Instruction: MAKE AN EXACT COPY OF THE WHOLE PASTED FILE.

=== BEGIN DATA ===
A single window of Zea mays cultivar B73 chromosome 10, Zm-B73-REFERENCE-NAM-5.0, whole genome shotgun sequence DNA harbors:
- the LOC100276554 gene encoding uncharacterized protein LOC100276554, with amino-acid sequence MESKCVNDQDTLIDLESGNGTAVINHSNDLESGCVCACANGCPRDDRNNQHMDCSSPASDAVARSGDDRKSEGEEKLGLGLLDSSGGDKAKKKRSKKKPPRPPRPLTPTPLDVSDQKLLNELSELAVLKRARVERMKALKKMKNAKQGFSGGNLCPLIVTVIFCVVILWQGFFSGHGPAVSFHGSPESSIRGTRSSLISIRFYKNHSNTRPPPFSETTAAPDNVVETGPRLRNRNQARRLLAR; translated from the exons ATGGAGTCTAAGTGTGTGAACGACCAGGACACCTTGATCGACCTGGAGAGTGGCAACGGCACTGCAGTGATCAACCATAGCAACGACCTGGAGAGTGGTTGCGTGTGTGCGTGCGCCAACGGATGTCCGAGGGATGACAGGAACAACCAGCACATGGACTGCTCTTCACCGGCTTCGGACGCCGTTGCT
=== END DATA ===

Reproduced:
A single window of Zea mays cultivar B73 chromosome 10, Zm-B73-REFERENCE-NAM-5.0, whole genome shotgun sequence DNA harbors:
- the LOC100276554 gene encoding uncharacterized protein LOC100276554, with amino-acid sequence MESKCVNDQDTLIDLESGNGTAVINHSNDLESGCVCACANGCPRDDRNNQHMDCSSPASDAVARSGDDRKSEGEEKLGLGLLDSSGGDKAKKKRSKKKPPRPPRPLTPTPLDVSDQKLLNELSELAVLKRARVERMKALKKMKNAKQGFSGGNLCPLIVTVIFCVVILWQGFFSGHGPAVSFHGSPESSIRGTRSSLISIRFYKNHSNTRPPPFSETTAAPDNVVETGPRLRNRNQARRLLAR; translated from the exons ATGGAGTCTAAGTGTGTGAACGACCAGGACACCTTGATCGACCTGGAGAGTGGCAACGGCACTGCAGTGATCAACCATAGCAACGACCTGGAGAGTGGTTGCGTGTGTGCGTGCGCCAACGGATGTCCGAGGGATGACAGGAACAACCAGCACATGGACTGCTCTTCACCGGCTTCGGACGCCGTTGCT